Ace engineer firing on all cylinders
Hard work paid off for a young ace engineer after his academic excellence gained him a spot in an international honour society.
Sekai Wainwright-Basden, 18, was welcomed into the Phi Theta Kappa Honour Society after he scored a 3.894 grade point average in his first year at the New England Institute of Technology.
The young scholar’s academic ability also landed him on the dean’s list at the university for three semesters in a row.
Mr Wainwright-Basden said: “I honestly didn’t think I would be as successful as I currently am, but now I’m just trying to remain humble and strive for more excellence within myself.”
The former CedarBridge pupil, from Warwick, said that his academic success was thanks to a combination of hard work and curiosity.
He said: “Every night I’d just come back to my dorm, sit down, pull my book out and just go over everything I’d learnt for the day and hope it sticks.
“I just hunkered down, really got into my work, asked questions in class and ultimately hard work and determination led to my end result.”
Mr Wainwright-Basden, who is studying advanced automotive technology with a specialisation in diesel technology solutions, added that independent learning was a key part of university.
He explained: “Before university, I was more reliant on what happens inside the classroom, but in college it’s totally the opposite, what happens outside of the classroom is what you retain and what constitutes most of your knowledge base.”
He added: “The in-depth workload was very tough because a lot of these classes that I’m taking are very new to me.”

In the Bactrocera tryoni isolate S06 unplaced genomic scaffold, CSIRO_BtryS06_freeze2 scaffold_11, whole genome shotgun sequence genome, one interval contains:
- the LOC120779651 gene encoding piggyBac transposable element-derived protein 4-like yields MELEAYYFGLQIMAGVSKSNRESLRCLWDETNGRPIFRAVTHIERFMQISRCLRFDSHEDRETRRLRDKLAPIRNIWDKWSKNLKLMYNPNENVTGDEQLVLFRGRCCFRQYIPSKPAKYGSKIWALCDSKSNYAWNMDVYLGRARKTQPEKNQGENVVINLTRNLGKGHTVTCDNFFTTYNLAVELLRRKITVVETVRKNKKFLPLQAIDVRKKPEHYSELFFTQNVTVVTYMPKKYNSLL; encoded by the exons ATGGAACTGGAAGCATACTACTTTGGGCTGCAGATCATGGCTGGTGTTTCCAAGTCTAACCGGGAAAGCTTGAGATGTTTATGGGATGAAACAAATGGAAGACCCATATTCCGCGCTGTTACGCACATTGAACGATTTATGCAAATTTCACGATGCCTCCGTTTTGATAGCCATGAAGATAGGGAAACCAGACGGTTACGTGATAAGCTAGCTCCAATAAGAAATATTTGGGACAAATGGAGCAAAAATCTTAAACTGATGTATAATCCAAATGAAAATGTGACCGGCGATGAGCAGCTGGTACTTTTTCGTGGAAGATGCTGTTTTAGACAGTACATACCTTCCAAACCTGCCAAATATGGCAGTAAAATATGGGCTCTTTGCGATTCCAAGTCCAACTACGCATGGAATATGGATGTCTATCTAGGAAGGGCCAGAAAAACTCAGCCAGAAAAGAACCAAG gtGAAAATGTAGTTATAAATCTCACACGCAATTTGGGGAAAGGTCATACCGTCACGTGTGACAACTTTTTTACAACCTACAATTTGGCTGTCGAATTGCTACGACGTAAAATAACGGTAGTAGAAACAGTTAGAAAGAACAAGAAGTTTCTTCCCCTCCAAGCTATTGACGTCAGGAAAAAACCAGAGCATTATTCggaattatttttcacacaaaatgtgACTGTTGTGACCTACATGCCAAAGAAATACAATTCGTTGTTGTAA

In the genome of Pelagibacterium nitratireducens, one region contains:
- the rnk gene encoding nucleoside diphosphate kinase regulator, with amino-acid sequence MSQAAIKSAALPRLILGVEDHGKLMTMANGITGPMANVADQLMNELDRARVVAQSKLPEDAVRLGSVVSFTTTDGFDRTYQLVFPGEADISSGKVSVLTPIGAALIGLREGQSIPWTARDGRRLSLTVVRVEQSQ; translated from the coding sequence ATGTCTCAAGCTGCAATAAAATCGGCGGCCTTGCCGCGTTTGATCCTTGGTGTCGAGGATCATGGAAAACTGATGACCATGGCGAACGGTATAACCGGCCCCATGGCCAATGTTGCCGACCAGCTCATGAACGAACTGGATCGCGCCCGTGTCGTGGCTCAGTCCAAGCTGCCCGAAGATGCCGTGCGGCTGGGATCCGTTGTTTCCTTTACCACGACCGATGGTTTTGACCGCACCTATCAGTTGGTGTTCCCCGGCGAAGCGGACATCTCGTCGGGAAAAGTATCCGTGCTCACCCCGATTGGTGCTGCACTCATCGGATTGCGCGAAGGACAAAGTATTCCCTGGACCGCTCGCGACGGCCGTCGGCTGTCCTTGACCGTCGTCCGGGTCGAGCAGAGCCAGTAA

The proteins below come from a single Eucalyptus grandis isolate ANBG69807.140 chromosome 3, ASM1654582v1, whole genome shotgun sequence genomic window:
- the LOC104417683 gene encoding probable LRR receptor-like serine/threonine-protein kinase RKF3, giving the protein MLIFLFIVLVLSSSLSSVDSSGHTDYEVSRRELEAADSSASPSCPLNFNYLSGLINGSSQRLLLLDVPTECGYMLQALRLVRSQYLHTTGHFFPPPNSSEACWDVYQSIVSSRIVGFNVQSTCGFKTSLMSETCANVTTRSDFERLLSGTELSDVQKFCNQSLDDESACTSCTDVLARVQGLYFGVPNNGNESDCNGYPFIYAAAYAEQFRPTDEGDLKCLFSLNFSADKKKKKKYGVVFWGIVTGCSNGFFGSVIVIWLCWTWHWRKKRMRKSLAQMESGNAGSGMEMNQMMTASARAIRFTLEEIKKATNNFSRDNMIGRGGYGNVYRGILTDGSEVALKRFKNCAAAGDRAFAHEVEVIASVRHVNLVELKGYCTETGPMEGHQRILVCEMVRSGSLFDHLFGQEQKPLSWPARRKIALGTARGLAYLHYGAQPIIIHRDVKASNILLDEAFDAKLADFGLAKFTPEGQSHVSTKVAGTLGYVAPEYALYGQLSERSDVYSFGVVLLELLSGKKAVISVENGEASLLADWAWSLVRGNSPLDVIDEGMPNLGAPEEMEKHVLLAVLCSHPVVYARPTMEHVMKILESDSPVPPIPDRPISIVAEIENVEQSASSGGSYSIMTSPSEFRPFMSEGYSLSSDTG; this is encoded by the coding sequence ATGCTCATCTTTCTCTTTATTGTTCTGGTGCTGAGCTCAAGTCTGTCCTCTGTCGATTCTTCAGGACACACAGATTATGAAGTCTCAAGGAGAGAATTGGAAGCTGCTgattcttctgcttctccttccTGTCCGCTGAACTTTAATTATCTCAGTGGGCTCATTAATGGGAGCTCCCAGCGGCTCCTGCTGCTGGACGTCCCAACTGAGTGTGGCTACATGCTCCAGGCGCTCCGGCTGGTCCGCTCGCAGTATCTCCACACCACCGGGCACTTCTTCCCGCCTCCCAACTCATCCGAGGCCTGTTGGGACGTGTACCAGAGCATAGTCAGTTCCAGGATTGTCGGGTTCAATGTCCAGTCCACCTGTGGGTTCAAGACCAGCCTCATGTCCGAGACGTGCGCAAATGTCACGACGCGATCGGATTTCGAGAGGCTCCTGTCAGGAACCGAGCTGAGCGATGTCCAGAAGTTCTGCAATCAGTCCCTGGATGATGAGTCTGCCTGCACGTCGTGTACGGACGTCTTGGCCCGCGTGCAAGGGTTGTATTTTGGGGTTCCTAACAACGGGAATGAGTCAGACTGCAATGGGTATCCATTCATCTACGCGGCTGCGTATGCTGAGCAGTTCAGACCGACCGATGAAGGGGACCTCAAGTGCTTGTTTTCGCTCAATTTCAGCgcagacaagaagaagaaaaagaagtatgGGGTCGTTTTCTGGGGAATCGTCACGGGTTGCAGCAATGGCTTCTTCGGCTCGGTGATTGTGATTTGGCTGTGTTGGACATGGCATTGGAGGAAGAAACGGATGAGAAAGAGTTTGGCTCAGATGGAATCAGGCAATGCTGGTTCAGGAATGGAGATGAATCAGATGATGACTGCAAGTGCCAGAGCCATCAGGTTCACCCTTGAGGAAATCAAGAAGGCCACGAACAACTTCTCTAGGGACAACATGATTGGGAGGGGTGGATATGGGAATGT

Despite his apprehension, Mr Wainwright-Basden discovered how much his hard work paid off in November at the end of his three-month semester, or quarter, at university.
He said: “I actually came across the dean’s list to get a letter for applying for scholarships, and one of the ladies that helped me when I was getting my letter said: ‘By the way, do you know you made dean’s list?’
“I also got a bunch of letters from different people throughout the school saying I made it and I saw my name posted somewhere around the school.”
He added: “I realised I got it again for a second time and then I got an e-mail the other day saying I’m about to get it again, so that made three.”
Mr Wainwright-Basden said that he will have to keep his GPA above 3.0 to stay in Phi Theta Kappa.
However, he added that the benefits will be well worth the effort. He said: “It looks good on your résumé when you’re applying for jobs and scholarships and you get a lot of outreach from the Phi Theta Kappa community.
“This prestigious honour isn’t just awarded to anybody, so I’ve got to do everything to stay on the list, which means more studying and working harder.”
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